To any dog owner, the idea of being afraid of dogs is as irrational as being scared of spiders. After all, our cuddly little pooch is just being friendly and wouldn’t hurt a fly. But for some people, the fear of dogs is a very real and frightening thing.
Cynophobia, or the fear of dogs, can be a truly terrifying experience. It is estimated that 9% of the population are phobic of something, and of these 36% are afraid of dogs or cats. That means that around one in thirty people share an irrational fear of something that we all take for granted and welcome into our homes.
The symptoms range from mild discomfort around dogs to panic attacks and severe anxiety, leading to rapid heart rate, sweating, breathlessness, trembling and faintness. Even if the person knows that their fear is irrational, and that they are not at risk from your particular pet, these instinctive responses can still kick in.
What causes Cynophobia?
Experts say that there are three routes to cynophobia: direct, observational and informational. Direct experience involves a personal bad experience with a dog, such as a dog bite or other attack, observational means seeing someone else attacked by a dog, even in films or on TV, and informational means hearing or reading about dog attacks. For example, many people have reacted to the regular news reports of dog attacks on toddlers by becoming fearful of dogs in general or certain breeds, such as Pit Bull Terriers and Rottweilers in particular.
What can be done?
With around a quarter of all UK households owning a dog, and a total of 8.9million dogs in the country, cynophobia can be a real problem for some sufferers. It can severely affect their lives, putting whole areas of their neighbourhood, such as the beach or the park, out of bounds, and can leave them in a constant state of anxiety whenever they leave the house. Severe cases can be treated by talking therapies, such as CBT and NLP, and this can help to reduce the response, but as dog owners, we have a responsibility to help these people too.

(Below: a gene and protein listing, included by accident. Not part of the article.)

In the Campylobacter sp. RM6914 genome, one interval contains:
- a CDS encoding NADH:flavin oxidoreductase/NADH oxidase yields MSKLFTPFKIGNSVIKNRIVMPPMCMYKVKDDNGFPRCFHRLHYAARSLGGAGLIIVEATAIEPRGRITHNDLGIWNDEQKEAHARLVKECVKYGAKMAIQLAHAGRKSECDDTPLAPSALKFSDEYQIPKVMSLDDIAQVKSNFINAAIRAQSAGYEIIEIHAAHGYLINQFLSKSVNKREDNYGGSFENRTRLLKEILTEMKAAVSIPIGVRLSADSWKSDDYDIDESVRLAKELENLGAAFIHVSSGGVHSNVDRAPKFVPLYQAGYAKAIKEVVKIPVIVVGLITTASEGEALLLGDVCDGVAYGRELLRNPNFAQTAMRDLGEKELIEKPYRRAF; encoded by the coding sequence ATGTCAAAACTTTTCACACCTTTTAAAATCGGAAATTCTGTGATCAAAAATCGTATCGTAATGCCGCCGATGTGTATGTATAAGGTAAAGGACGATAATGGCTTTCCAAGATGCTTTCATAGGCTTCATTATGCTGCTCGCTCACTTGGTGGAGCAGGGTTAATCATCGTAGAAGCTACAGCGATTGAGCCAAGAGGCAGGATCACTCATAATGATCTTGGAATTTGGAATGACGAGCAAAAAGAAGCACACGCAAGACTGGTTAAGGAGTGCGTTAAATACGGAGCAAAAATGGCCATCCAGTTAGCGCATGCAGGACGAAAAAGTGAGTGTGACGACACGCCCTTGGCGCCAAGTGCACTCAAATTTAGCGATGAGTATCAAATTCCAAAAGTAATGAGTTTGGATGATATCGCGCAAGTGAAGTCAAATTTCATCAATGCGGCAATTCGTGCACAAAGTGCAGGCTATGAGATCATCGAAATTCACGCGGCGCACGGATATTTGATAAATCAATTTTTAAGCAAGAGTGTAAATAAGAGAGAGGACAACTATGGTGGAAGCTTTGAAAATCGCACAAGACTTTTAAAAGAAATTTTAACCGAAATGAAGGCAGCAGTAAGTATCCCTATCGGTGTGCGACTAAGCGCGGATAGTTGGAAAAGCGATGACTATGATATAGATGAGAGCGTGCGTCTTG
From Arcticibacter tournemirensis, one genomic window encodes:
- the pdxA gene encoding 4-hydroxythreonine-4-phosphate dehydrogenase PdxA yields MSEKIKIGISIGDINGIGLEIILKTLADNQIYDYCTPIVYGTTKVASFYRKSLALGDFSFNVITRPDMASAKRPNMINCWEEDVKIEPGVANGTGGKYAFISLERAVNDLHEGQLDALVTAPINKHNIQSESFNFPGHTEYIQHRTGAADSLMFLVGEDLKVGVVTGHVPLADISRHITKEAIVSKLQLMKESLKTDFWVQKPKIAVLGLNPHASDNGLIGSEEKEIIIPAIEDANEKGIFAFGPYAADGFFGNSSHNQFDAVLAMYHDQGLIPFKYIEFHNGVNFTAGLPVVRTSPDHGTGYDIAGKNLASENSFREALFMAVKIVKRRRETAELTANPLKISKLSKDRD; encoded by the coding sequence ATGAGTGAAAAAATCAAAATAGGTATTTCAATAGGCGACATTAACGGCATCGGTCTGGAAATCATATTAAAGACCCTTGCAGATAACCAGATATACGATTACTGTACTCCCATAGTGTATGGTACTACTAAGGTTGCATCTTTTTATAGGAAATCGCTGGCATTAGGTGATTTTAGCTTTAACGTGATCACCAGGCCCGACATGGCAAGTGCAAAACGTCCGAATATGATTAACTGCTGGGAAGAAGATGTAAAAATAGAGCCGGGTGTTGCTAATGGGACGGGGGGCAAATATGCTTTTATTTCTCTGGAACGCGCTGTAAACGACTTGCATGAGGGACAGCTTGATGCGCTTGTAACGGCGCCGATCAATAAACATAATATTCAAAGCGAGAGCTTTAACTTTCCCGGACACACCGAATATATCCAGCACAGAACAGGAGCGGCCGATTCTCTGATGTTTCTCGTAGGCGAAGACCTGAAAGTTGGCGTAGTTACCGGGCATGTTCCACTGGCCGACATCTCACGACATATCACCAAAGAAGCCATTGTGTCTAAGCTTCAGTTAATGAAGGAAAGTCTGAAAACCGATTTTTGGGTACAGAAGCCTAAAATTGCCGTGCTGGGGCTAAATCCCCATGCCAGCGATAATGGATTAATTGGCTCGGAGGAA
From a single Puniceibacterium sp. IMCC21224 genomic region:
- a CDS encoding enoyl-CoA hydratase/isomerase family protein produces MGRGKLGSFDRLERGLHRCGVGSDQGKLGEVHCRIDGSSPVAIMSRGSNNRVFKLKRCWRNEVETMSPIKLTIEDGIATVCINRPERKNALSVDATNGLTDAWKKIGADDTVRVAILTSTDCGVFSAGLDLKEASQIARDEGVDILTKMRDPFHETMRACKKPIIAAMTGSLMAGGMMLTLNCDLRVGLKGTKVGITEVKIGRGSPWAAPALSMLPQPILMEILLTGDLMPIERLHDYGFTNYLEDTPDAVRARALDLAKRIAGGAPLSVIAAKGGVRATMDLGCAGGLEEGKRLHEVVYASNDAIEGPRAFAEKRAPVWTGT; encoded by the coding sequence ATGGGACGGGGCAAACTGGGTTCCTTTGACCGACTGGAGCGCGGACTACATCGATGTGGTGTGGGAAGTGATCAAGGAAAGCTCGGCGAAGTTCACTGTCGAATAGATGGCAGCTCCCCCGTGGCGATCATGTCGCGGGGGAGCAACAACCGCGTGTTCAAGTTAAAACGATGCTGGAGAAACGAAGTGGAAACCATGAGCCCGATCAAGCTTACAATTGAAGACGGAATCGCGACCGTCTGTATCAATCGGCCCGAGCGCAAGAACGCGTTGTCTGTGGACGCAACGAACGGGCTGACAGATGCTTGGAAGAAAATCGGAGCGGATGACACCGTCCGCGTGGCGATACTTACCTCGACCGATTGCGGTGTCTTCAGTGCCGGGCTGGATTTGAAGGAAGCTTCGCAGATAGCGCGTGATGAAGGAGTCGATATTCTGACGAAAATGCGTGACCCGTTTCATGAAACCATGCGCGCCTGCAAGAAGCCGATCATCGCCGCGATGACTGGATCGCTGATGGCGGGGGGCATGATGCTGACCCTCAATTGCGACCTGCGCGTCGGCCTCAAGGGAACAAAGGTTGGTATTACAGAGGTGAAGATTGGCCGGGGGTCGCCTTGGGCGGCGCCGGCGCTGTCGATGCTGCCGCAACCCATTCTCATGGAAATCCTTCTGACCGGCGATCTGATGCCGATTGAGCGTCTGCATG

Training your dog to behave
If your dog jumps up at someone with cynophobia, simply reassuring them that he’s ‘just being friendly’ or ‘just wants to say hello’ is simply not good enough. Given that one in thirty people you meet on your walk could be cynophobic, you need to have enough control over your animal to stop him from jumping up in the first place. A well behaved, well trained dog, under your clear control, will do wonders when it comes to putting other people at their ease. It may even encourage them to approach you and face their fears, rather than turning and hurrying away.
At A&T Trained Dogs, we can provide dog socialisation training to give you the control you need to be a responsible, considerate dog owner. Together we will help you and your dog to become part of the solution to cynophobia, instead of perpetuating the problem. Talk to us today about dog socialisation training today – your cynophobic friends will thank you for it!